Exhibitors have proclaimed the summer box office as a breakthrough after the brutality of Covid, which shut theaters in many markets for nearly a year. AMC Entertainment CEO Adam Aron, in a recent profile in Bloomberg Businessweek, marveled at the intensity of the period. “You know what they don’t teach in Harvard Business School?” he said. “The zero-revenue case.” The Omicron variant at the end of 2021 and early 2022 caused additional headaches.
In a recent note to clients, MKM Partners analyst Eric Handler said the dearth of new releases has led to a “slower-than-anticipated recovery” for theaters. In addition to lowering his revenue estimates for the third and fourth quarters, Handler said he has “questions about the growth trajectory for 2023,” which he predicts will record an 8% year-over-year uptick in grosses to about $8.3 billion. Other forecasters expect the total to surpass $10 billion.
“On a positive note,” he wrote, “moviegoers have shown a willingness to return to theatres when there is product depth, as evidenced by revenue for the month of July topping $1 billion for the first time since the start of the pandemic. However, business hit a wall in August, and trends should remain lackluster until the back half of October.”
Eric Wold, an analyst with B. Riley who has been a longtime bull on exhibition despite the wages of the pandemic, sees “an attractive setup for the exhibitors heading
into the stronger film slates” of the fourth quarter and 2023. In a recent note to clients, Wold emphasized the “positive attendance and per-patron spending dynamics over the past 6-12 months.”
Sony’s Vinciquerra has looked for revenue-producing opportunities to license select films. A multi-year streaming pact with Netflix struck in 2021 includes a co-production component and a first look at direct-to-streaming titles. Unlike its major-studio peers, Sony doesn’t own a general-entertainment streaming service, though it does have two profitable niche platforms in Crunchyroll and PureFlix.
Despite an ongoing stake in moviemaking, though, Sony’s release output has dropped to half of the two dozen or so titles it used to bring to theaters every year. It struck gold last year with Spider-Man: No Way Home (at $1.9 billion and counting worldwide, the third-biggest release ever) and more recently had less-spectacular (though still solid) outings with Where the Crawdads Sing and Bullet Train. Getting to those results, though, is an increasingly complicated process, Vinciquerra says.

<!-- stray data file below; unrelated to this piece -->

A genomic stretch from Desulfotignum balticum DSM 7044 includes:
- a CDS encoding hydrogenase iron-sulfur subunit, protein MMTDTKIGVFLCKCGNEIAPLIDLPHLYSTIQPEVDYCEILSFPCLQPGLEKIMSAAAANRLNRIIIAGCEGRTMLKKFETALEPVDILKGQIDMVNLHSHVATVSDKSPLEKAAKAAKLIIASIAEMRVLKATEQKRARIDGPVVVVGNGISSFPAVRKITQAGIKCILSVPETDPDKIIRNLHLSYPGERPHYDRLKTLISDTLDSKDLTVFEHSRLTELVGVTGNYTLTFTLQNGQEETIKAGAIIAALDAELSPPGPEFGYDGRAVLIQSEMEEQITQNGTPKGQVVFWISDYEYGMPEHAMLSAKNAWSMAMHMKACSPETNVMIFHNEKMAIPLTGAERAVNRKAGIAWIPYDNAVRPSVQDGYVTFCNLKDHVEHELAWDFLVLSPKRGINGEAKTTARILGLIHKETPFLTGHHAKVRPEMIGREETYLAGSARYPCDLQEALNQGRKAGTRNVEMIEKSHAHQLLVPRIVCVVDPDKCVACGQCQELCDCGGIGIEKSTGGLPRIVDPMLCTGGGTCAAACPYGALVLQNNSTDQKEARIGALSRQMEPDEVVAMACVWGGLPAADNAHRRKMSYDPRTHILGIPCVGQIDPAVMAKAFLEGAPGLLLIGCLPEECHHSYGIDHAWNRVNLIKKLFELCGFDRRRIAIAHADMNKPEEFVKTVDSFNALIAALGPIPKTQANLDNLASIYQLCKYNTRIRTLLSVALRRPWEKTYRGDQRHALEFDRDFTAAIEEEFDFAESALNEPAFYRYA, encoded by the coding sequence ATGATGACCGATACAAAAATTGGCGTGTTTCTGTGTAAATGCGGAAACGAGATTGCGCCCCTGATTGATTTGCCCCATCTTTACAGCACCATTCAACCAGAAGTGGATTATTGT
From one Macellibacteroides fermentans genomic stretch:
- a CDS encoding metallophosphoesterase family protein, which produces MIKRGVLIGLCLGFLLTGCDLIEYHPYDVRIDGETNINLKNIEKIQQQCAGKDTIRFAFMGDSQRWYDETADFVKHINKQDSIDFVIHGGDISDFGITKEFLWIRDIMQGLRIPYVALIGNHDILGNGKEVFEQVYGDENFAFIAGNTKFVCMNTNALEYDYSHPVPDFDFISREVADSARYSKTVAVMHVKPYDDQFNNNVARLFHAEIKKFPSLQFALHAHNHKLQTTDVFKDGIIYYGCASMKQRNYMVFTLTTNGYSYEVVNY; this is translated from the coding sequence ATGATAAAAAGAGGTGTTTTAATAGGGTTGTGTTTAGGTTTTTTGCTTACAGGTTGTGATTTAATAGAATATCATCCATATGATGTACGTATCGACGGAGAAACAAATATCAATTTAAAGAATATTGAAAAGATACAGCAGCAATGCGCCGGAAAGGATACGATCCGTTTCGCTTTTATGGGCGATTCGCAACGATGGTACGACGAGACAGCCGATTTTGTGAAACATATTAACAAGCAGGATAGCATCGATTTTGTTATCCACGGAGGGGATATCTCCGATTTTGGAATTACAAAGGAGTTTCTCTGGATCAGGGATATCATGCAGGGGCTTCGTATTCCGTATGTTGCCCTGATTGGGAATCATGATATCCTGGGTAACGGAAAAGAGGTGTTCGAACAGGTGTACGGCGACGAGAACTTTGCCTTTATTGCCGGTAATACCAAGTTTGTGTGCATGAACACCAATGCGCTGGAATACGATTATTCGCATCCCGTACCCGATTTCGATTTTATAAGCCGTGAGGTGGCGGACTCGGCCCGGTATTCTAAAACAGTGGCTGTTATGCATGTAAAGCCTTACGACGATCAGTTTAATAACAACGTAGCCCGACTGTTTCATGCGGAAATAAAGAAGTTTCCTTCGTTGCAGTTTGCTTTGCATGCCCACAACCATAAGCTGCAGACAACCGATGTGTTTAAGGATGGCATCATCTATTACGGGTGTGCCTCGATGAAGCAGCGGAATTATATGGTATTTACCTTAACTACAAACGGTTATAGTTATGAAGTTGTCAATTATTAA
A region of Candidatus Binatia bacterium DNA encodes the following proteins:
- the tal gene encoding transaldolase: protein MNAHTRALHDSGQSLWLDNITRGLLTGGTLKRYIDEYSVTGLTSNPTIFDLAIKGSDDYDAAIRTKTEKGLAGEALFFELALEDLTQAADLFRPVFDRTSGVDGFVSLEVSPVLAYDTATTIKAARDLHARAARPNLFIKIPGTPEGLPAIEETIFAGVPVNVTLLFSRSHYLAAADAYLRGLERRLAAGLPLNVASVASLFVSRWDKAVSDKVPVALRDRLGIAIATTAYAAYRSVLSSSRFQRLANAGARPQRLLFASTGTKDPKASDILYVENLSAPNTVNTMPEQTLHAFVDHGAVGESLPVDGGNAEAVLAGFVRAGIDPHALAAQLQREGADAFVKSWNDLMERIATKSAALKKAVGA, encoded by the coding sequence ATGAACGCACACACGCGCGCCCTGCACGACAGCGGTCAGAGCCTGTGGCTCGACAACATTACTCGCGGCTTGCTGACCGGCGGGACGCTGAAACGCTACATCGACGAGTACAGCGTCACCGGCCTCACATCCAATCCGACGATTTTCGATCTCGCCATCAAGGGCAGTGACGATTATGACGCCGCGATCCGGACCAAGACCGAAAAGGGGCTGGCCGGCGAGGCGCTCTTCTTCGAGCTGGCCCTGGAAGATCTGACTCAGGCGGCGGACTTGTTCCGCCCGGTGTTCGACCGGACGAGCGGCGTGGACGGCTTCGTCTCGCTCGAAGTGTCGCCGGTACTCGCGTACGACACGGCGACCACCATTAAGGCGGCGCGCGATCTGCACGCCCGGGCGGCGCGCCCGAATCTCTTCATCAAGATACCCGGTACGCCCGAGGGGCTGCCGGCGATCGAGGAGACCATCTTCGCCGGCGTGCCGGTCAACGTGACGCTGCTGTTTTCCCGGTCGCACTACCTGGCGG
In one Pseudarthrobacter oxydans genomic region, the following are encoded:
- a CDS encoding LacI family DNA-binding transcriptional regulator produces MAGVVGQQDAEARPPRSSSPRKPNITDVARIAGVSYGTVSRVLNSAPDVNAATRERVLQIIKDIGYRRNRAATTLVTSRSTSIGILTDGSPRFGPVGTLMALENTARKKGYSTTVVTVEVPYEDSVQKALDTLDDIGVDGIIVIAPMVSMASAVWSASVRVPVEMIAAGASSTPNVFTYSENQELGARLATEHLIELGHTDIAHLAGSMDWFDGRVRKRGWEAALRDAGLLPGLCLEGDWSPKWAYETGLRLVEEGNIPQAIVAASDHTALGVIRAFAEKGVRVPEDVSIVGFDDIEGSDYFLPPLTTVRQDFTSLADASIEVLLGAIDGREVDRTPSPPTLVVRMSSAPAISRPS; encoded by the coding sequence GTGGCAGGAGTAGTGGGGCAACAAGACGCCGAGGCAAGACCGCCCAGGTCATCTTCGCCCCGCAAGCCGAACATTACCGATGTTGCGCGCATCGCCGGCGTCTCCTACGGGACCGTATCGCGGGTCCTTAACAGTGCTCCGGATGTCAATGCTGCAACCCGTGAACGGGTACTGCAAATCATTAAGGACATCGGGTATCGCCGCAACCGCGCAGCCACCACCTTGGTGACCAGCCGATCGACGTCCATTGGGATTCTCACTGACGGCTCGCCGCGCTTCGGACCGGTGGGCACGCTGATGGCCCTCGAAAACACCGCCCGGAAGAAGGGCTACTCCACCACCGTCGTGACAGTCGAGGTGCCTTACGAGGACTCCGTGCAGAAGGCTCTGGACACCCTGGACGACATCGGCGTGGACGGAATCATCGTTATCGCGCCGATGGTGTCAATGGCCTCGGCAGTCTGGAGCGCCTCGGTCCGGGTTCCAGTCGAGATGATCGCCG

“The biggest challenge in film right now,” the exec asserted, is assessing the “level of theatricality” of a given project. The bar for what works in theaters “has risen dramatically, and obviously that line is completely subjective. You have to trust the people who are putting these films together to make that decision and that’s become more and more risky. … You’re taking a big risk with these films now and you just don’t know what’s going to come of it because the audiences are fickle, to get them to come out of their house, to get them away from their SVOD services that they’re focused on, to spend the money to go to theaters and park and popcorn and all the things that go with it. So, you have to have a really good product, and that threshold is higher than it ever was.”
Former Disney chief Bob Iger, appearing this week at the Code Conference in LA, said the pandemic left a “permanent scar” on the film business. “It won’t go away,” he said, “but it doesn’t come back to where it was.”